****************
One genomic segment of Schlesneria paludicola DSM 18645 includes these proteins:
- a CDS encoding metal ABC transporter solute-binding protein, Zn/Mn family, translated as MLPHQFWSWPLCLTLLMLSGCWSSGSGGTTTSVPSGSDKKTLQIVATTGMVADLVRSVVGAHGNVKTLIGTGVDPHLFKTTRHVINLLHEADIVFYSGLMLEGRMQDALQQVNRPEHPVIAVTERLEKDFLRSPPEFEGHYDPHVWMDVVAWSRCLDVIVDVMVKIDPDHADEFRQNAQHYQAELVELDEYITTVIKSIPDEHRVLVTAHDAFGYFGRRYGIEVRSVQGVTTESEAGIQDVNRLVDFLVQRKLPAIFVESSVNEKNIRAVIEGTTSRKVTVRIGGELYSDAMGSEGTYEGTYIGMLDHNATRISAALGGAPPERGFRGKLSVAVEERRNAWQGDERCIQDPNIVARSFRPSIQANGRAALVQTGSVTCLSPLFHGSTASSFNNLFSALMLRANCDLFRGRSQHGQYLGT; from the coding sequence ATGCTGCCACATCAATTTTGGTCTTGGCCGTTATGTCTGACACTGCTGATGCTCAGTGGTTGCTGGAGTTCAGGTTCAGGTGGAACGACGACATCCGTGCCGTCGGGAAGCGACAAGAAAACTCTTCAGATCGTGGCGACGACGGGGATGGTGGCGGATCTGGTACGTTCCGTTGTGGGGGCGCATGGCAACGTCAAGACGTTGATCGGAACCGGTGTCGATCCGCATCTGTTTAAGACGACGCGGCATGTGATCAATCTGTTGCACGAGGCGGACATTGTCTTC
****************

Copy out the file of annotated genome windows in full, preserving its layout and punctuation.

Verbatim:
One genomic segment of Schlesneria paludicola DSM 18645 includes these proteins:
- a CDS encoding metal ABC transporter solute-binding protein, Zn/Mn family, translated as MLPHQFWSWPLCLTLLMLSGCWSSGSGGTTTSVPSGSDKKTLQIVATTGMVADLVRSVVGAHGNVKTLIGTGVDPHLFKTTRHVINLLHEADIVFYSGLMLEGRMQDALQQVNRPEHPVIAVTERLEKDFLRSPPEFEGHYDPHVWMDVVAWSRCLDVIVDVMVKIDPDHADEFRQNAQHYQAELVELDEYITTVIKSIPDEHRVLVTAHDAFGYFGRRYGIEVRSVQGVTTESEAGIQDVNRLVDFLVQRKLPAIFVESSVNEKNIRAVIEGTTSRKVTVRIGGELYSDAMGSEGTYEGTYIGMLDHNATRISAALGGAPPERGFRGKLSVAVEERRNAWQGDERCIQDPNIVARSFRPSIQANGRAALVQTGSVTCLSPLFHGSTASSFNNLFSALMLRANCDLFRGRSQHGQYLGT; from the coding sequence ATGCTGCCACATCAATTTTGGTCTTGGCCGTTATGTCTGACACTGCTGATGCTCAGTGGTTGCTGGAGTTCAGGTTCAGGTGGAACGACGACATCCGTGCCGTCGGGAAGCGACAAGAAAACTCTTCAGATCGTGGCGACGACGGGGATGGTGGCGGATCTGGTACGTTCCGTTGTGGGGGCGCATGGCAACGTCAAGACGTTGATCGGAACCGGTGTCGATCCGCATCTGTTTAAGACGACGCGGCATGTGATCAATCTGTTGCACGAGGCGGACATTGTCTTC